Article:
Robert Zimmerman works phones for Quinn bid

Long Islander Robert Zimmerman, a major political fundraiser Long Islander Robert Zimmerman, a major political fundraiser and Democratic National Committee member, is working the phones for New York City Council Speaker Christine Quinn in her mayoral quest. Photo Credit: David Pokress

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Dan Janison Melville. N.Y. Tuesday January 26, 2010. Daniel Janison,

Dan Janison has been a reporter at Newsday since 1997, initially as a staff writer for the New ...

Long IslanderRobert Zimmerman, a major political fundraiser and Democratic National Committee member, is working the phones this season for New York City Council Speaker Christine Quinn in her mayoral quest.

Neither might have guessed it when they first met 13 years ago.

At the time, the Al Gore presidential campaign sent Quinn, a rookie council member, as surrogate to a meeting of the Great Neck Democratic Club, where she and a Bill Bradley surrogate competed for the endorsement. Zimmerman, who didn't know Quinn, said he'd been hoping instead that a Congress member or a U.S. senator would show up.

"She walked in, and although she did not know a soul in the room, she totally owned that moment. She was so compelling, so real and so passionate in her message, you could watch people's mouths drop open," Zimmerman raves in retrospect. The club, in which he was involved, unexpectedly backed Gore, he said.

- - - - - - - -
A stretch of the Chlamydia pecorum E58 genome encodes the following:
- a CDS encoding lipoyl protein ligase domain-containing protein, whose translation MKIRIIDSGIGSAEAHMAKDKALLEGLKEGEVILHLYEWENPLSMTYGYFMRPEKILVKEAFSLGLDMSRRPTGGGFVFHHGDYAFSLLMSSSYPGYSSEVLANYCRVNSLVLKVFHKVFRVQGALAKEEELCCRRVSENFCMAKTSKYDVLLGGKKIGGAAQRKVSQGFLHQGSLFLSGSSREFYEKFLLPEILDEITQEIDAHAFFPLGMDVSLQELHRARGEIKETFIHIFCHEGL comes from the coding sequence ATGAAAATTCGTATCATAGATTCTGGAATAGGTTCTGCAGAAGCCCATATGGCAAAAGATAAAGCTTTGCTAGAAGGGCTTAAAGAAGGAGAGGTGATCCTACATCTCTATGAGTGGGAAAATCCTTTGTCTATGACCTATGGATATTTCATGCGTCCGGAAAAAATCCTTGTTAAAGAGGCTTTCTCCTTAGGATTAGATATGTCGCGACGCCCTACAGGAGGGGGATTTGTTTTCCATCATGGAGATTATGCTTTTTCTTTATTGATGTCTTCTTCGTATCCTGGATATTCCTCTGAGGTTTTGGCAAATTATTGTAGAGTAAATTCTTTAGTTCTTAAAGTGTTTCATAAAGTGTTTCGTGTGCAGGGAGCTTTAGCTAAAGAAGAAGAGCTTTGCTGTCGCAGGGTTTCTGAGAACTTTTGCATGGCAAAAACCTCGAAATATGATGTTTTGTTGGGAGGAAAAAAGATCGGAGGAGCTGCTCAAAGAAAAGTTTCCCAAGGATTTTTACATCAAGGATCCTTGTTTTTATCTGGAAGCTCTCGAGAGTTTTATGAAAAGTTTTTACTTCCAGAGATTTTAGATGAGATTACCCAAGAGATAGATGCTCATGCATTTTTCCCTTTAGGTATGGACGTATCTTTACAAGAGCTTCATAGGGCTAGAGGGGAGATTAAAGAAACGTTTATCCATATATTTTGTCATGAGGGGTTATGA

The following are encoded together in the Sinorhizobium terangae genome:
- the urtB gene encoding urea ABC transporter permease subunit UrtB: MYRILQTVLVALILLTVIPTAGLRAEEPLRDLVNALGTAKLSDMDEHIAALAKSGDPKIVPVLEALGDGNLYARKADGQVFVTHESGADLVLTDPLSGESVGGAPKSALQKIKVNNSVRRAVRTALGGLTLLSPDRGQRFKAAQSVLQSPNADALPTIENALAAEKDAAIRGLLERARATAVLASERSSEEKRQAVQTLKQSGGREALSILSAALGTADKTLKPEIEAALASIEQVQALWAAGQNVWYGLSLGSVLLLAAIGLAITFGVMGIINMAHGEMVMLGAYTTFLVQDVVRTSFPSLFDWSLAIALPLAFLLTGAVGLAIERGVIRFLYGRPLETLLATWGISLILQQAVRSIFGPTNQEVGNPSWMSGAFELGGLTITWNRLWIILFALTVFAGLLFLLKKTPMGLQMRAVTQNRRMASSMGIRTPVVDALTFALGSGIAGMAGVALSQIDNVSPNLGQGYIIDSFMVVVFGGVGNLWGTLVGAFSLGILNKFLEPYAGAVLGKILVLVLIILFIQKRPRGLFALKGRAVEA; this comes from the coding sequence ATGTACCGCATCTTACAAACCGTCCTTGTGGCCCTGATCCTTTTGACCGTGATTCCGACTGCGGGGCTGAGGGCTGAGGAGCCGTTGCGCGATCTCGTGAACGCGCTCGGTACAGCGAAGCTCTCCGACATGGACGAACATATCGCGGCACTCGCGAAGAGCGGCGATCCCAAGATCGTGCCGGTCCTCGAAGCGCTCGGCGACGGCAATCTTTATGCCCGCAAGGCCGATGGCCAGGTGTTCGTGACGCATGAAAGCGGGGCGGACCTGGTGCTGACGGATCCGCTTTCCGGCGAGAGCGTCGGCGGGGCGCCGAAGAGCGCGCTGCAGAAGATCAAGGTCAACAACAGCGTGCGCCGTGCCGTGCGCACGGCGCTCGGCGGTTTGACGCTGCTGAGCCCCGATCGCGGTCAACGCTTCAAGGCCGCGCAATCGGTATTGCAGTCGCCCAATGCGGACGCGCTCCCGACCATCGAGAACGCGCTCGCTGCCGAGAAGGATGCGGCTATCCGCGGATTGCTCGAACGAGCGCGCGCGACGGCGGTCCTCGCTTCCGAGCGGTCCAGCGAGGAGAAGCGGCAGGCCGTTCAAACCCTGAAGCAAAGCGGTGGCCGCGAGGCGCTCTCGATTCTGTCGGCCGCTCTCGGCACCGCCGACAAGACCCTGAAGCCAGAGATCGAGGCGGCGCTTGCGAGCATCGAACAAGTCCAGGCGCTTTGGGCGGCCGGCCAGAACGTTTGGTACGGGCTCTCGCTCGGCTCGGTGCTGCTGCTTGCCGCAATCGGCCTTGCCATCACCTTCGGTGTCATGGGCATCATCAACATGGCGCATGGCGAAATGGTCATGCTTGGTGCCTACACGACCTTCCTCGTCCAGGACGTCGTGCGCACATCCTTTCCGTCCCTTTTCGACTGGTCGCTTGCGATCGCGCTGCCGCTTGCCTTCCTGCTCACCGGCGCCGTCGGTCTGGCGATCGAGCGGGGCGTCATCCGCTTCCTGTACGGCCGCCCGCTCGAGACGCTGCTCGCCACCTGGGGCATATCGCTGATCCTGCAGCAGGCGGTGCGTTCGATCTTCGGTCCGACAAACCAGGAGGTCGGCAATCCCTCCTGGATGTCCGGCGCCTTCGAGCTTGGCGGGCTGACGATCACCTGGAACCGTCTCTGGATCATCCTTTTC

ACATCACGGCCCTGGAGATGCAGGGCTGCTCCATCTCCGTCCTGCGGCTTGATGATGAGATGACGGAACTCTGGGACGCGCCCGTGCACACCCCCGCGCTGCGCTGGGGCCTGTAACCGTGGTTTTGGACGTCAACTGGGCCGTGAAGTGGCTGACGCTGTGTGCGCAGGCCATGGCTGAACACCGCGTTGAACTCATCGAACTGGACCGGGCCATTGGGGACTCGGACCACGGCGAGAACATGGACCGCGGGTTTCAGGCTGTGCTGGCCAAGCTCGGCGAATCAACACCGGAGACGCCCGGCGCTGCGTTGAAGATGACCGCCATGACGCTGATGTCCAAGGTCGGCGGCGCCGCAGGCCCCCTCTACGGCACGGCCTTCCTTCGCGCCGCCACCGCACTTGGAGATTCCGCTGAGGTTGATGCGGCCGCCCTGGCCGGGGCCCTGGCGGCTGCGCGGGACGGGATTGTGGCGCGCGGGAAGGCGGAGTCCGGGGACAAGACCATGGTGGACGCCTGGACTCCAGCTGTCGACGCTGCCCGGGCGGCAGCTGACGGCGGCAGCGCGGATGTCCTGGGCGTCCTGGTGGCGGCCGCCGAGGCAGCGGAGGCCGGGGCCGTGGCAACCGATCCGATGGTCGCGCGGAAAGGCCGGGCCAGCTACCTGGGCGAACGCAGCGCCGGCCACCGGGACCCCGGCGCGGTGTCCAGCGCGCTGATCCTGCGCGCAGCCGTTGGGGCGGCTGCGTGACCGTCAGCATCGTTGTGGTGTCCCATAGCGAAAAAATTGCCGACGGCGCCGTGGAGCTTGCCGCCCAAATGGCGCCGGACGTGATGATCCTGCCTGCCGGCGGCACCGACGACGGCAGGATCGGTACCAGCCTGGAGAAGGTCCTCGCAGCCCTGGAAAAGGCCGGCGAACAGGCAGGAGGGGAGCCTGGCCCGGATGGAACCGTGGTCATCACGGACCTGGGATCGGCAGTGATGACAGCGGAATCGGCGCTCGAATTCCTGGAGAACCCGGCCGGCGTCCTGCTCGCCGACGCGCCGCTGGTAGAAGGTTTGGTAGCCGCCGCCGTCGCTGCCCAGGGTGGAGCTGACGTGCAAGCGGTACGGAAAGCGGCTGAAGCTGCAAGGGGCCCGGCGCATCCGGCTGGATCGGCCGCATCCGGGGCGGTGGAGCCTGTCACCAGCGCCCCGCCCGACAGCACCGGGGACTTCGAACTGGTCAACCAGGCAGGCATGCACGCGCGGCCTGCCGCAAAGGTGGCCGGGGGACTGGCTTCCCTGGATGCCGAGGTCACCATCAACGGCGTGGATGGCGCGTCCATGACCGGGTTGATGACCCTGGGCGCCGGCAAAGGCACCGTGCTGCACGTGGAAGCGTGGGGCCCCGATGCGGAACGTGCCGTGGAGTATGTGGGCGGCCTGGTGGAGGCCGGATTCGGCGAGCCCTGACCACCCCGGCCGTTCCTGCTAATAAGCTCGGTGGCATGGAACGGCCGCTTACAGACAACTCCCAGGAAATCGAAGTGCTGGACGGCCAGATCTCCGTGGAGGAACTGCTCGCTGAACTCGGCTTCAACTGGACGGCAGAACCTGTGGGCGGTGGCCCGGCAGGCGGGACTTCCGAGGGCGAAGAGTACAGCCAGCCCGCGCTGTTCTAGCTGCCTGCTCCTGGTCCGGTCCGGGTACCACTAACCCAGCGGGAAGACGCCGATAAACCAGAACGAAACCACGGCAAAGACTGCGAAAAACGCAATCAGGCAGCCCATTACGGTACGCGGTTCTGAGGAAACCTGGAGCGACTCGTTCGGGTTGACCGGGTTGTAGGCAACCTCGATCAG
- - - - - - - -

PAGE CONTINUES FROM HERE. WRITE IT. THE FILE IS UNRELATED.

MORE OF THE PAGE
Quinn recalls: "Because I grew up on Long Island, they dispatched me to be the Gore surrogate, and I remember there was a pretty decent sized snowstorm. . . . We were fast friends after that." Zimmerman, a Great Neck-based advertising executive, was a guest at her wedding to Kim Catullo. Quinn said Zimmerman "has been gracious enough to introduce me to people he interacts with professionally and politically who have been helpful with generating ideas and other support."

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DIFFERENT STROKES: The Working Families Party has sent mailers around the Nassau district of state Sen. Jack M. Martins (R-Mineola) accusing him of "pay to play" -- for collecting contributions from catering companies with a direct financial stake in a bill he's pushing.

Yet the party also recently endorsed, for county executive, Democrat Thomas Suozzi -- who's a lawyer for the caterers and promotes the same Martins bill that the WFP claims in its mailings would let big catering firms "pocket the tips that their waiters and waitresses earned."

How does the party reconcile this rhetoric -- presented in support of public campaign financing -- with its Suozzi endorsement? Lisa Tyson, a longtime WFP leader on Long Island, says: "We don't agree with any candidate 100 percent of the time, but there's no question that Tom Suozzi is the best candidate to make Nassau County work for working families."

Others in the party added that the catering bill isn't a county issue. Both Martins and Suozzi, meanwhile, insist the measure would shield caterers from unjust back-wage claims.

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